What is CAGR in Mutual Funds: Compound Annual Growth Rate Calculation
Whenever an individual invests in any financial product, a certain return is expected from that product. When the investment timeline in the same financial product spans over multiple years, then there is an average annual growth rate expected from that investment. This annualised growth rate is nothing but the compounded annual growth rate. In this article, we will understand what is CAGR in mutual funds and its calculation.
What is CAGR?
The term CAGR stands for compounded annual growth rate. CAGR is the annual growth rate at which an investment product is expected to grow over a specified time horizon. For example, assume that an investment of Rs. 50,000 in a particular financial product is expected to grow to Rs. 75,000 in 3 years. In this case, the investment is expected to grow at a CAGR of 14.47%.
In other words, the investment is expected to grow at an annualised rate of 14.47% over the next three years.
Table: How does compounding work annually
|Investment amount at the start of the year||Annualised growth rate||Investment amount at the end of the year|
|Rs. 50,000||14.47%||Rs. 57,235.71|
|Rs. 57,235.71||14.47%||Rs. 65,518.53|
|Rs. 65,518.53||14.47%||Rs. 75,000|
The above table shows how an investment of Rs. 50,000 grows at a CAGR of 14.47% for three years to Rs. 75,000.
CAGR in mutual funds
In mutual funds, the growth of a lump sum investment over a specified time horizon (more than a year) is calculated in CAGR. In the above section, we saw how an investment grows at a fixed annual growth rate over a period of time. But in mutual funds, specifically in equity mutual fund schemes, the returns will never grow at a fixed annual growth rate.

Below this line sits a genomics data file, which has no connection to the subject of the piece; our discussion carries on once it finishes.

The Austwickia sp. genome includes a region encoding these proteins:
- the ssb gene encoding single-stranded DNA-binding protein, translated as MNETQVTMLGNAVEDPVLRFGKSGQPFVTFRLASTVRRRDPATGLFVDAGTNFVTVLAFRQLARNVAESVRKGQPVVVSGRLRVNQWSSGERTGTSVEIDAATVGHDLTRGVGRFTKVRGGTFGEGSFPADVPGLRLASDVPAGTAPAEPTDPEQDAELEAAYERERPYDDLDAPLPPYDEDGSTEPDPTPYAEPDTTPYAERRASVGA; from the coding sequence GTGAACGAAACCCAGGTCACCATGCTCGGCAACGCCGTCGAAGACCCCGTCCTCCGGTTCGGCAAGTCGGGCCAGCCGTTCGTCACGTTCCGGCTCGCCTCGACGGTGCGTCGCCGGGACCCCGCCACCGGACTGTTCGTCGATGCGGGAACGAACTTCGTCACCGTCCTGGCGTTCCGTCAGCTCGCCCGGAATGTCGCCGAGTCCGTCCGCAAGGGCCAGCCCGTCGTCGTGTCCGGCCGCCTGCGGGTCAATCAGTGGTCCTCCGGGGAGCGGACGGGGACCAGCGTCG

In all equity mutual funds, the growth rate in some years will be high, while in some years, it will be low, and finally, it will even be negative in some years. So, you may read a headline saying an XYZ Equity Fund gave a CAGR return of 20% over five years. While this is an excellent return, please remember this is the average annual growth rate.
The headline does not tell you the volatility that the equity fund experienced in those five years. During the five years, in a particular year, the fund may have generated high returns, while it may have generated low returns in a particular year. In a particular year, it may have even generated negative returns. To know how the fund performed in each of the five years, you will have to study the 5-year returns chart.